How to prepare for funding (without losing your mind)

There’s a first time for everything in business. And as a founder, that includes seeking funding.

Taking an investment isn’t something to be taken lightly. It’s a time consuming and intense process, but when done right – with the right mindset, partners and preparation – it can be a game changer. Not just for the capital it brings into the business, but also for what it can teach you about yourself, your business, your strengths and blindspots.

In fact, that combination of entrepreneurial strengths and blindspots is exactly why so many founders come into the investment process unprepared or with the totally wrong mindset. Trust us, the last thing you want to do is turn something that can be a huge advantage into a dizzying distraction… often at a pivotal time for a business.

All of this is exactly why we’re writing this blog series.

Our goal is to help first-time founders (or those who have never been through an investment cycle) better understand how the process works and how to prepare for this major milestone.

In this introductory blog, we’ll cover how you know it’s the right time to take funding, what a typical process usually looks like, and why these steps even exist. We promise you, there’s a reason for all of it.

The rest of the blog series will cover four ways to get ahead of the game and prepare for a more enjoyable (or at least less painful) process. These are:

  1. Getting your financial house in order
  2. Crafting a clear, compelling, differentiated story
  3. Understanding where to best invest funding proceeds
  4. Finding the right advisors to guide you through the process

Timing is everything…especially for services firms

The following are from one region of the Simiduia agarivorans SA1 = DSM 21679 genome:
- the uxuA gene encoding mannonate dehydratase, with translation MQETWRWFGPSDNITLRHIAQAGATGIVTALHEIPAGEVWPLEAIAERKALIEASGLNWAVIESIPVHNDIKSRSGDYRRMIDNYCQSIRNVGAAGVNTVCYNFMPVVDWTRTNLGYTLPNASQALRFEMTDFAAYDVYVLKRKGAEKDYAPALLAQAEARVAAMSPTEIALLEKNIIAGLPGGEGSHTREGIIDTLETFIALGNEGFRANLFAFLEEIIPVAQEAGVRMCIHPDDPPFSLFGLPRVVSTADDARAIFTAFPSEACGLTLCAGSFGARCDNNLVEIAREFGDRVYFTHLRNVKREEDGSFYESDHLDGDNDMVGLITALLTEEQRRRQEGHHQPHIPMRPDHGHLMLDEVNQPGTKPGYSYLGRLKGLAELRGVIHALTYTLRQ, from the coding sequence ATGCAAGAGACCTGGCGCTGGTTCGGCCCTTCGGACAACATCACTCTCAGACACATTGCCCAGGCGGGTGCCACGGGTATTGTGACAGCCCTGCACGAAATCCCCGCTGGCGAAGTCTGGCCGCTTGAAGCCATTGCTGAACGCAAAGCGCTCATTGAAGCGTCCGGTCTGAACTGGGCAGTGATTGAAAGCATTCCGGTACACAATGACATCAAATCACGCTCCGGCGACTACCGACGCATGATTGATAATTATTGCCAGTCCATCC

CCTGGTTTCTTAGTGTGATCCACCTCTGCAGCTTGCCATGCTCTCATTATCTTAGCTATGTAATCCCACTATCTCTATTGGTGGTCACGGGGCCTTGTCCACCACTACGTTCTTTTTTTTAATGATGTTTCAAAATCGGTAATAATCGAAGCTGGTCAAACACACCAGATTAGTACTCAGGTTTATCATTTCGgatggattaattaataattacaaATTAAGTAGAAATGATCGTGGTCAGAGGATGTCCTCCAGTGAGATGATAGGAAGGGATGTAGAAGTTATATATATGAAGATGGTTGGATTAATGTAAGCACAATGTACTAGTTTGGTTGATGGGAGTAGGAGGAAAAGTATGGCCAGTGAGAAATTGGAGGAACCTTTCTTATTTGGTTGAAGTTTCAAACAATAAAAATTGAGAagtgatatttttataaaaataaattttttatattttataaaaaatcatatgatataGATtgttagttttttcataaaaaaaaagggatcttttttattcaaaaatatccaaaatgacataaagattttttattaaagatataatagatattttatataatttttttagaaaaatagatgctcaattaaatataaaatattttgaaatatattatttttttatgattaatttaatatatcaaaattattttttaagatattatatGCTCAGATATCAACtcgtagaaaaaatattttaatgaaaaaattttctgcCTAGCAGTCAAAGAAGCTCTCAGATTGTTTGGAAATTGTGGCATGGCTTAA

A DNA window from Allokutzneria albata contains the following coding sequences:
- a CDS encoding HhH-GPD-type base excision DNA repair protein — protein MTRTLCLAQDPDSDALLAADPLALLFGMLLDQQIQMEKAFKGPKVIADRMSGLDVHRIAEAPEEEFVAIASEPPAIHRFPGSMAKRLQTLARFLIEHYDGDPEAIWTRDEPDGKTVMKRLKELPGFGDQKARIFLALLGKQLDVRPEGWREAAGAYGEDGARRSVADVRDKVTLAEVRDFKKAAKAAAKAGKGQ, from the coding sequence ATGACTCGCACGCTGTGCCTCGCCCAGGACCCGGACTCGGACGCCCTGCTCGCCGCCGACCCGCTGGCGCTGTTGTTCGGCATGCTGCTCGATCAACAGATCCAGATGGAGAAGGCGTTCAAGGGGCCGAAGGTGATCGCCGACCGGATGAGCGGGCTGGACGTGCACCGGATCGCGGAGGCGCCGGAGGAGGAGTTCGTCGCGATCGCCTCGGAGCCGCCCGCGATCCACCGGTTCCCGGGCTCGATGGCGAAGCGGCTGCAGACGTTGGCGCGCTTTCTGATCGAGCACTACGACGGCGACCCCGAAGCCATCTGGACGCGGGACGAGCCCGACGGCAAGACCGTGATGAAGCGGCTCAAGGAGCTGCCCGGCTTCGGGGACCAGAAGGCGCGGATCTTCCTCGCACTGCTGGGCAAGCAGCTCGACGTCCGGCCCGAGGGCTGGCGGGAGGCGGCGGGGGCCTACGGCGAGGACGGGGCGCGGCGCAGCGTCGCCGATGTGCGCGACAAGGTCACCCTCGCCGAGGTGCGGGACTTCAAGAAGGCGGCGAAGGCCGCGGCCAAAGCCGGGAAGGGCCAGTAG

Founders typically turn to investment capital for one of two reasons. They’re either growing fast, or not growing fast enough.

If you fall into the first category, congratulations! Those outside looking into this scenario might ask the natural question – why do you even need growth capital if you’re already growing? Why give up equity in the company if you don’t have to?

Yet founders in this lucky position know growth comes with its own set of challenges. Challenges like:

  • You can’t hire fast enough, and cash flow starts to become an issue (building a bench is expensive)
  • You’re choking the company’s growth because you can’t scale — from delaying critical leadership hires to holding off on important investments because cash is tight
  • You need new practice areas or regions to meet demand and continue taking share
  • Your business is outpacing your ability to see around corners

Those who aren’t growing as fast as they’d like have a different set of challenges. Isn’t business fun?! This group sees investment as a way to:

  • Shift and build capabilities in higher growth ecosystems and market segments
  • Recruit and retain talent to innovate and capture growth
  • Invest in new products or offerings to attract and grow customers
  • Fund M&A to get into new markets or fill gaps in the business

If any (or many) of these challenges hit home, it’s probably a good time to think about taking on capital. Because growth is everything, especially in technology and IT services where standing still is like taking massive steps backward.

Because growth is everything, especially in technology and IT services where standing still is like taking massive steps backward.

No one wants to join or work with a technology firm that’s not growing and evolving. As the path upward or forward gets less promising, employees and customers will leave for greener pastures.